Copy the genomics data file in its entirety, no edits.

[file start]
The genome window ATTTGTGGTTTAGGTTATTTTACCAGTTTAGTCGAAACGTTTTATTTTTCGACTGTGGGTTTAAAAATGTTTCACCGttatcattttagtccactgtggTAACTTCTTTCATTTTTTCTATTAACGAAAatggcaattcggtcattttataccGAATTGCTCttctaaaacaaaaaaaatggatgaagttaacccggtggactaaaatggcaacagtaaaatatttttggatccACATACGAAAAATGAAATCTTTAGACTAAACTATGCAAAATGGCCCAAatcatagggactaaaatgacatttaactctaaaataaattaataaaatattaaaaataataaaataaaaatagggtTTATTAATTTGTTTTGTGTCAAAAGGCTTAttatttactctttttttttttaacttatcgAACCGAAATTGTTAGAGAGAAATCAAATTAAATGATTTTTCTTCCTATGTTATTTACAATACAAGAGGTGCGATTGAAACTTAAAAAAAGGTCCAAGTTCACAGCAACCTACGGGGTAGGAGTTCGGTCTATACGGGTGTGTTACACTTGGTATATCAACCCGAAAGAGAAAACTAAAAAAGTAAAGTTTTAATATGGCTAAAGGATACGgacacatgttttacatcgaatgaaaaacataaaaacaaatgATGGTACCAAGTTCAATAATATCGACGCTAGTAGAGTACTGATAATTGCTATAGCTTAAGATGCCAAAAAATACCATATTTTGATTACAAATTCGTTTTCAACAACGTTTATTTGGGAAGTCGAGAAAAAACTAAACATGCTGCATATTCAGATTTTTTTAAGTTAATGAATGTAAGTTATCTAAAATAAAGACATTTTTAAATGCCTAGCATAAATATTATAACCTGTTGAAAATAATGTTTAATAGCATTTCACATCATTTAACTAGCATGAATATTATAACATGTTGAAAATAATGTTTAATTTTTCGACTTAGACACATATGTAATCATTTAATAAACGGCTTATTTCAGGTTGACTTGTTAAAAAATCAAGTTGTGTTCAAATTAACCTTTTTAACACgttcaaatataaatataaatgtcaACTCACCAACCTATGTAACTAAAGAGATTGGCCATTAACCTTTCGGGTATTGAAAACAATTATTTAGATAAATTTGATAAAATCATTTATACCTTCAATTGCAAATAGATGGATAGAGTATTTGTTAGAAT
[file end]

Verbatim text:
The genome window ATTTGTGGTTTAGGTTATTTTACCAGTTTAGTCGAAACGTTTTATTTTTCGACTGTGGGTTTAAAAATGTTTCACCGttatcattttagtccactgtggTAACTTCTTTCATTTTTTCTATTAACGAAAatggcaattcggtcattttataccGAATTGCTCttctaaaacaaaaaaaatggatgaagttaacccggtggactaaaatggcaacagtaaaatatttttggatccACATACGAAAAATGAAATCTTTAGACTAAACTATGCAAAATGGCCCAAatcatagggactaaaatgacatttaactctaaaataaattaataaaatattaaaaataataaaataaaaatagggtTTATTAATTTGTTTTGTGTCAAAAGGCTTAttatttactctttttttttttaacttatcgAACCGAAATTGTTAGAGAGAAATCAAATTAAATGATTTTTCTTCCTATGTTATTTACAATACAAGAGGTGCGATTGAAACTTAAAAAAAGGTCCAAGTTCACAGCAACCTACGGGGTAGGAGTTCGGTCTATACGGGTGTGTTACACTTGGTATATCAACCCGAAAGAGAAAACTAAAAAAGTAAAGTTTTAATATGGCTAAAGGATACGgacacatgttttacatcgaatgaaaaacataaaaacaaatgATGGTACCAAGTTCAATAATATCGACGCTAGTAGAGTACTGATAATTGCTATAGCTTAAGATGCCAAAAAATACCATATTTTGATTACAAATTCGTTTTCAACAACGTTTATTTGGGAAGTCGAGAAAAAACTAAACATGCTGCATATTCAGATTTTTTTAAGTTAATGAATGTAAGTTATCTAAAATAAAGACATTTTTAAATGCCTAGCATAAATATTATAACCTGTTGAAAATAATGTTTAATAGCATTTCACATCATTTAACTAGCATGAATATTATAACATGTTGAAAATAATGTTTAATTTTTCGACTTAGACACATATGTAATCATTTAATAAACGGCTTATTTCAGGTTGACTTGTTAAAAAATCAAGTTGTGTTCAAATTAACCTTTTTAACACgttcaaatataaatataaatgtcaACTCACCAACCTATGTAACTAAAGAGATTGGCCATTAACCTTTCGGGTATTGAAAACAATTATTTAGATAAATTTGATAAAATCATTTATACCTTCAATTGCAAATAGATGGATAGAGTATTTGTTAGAAT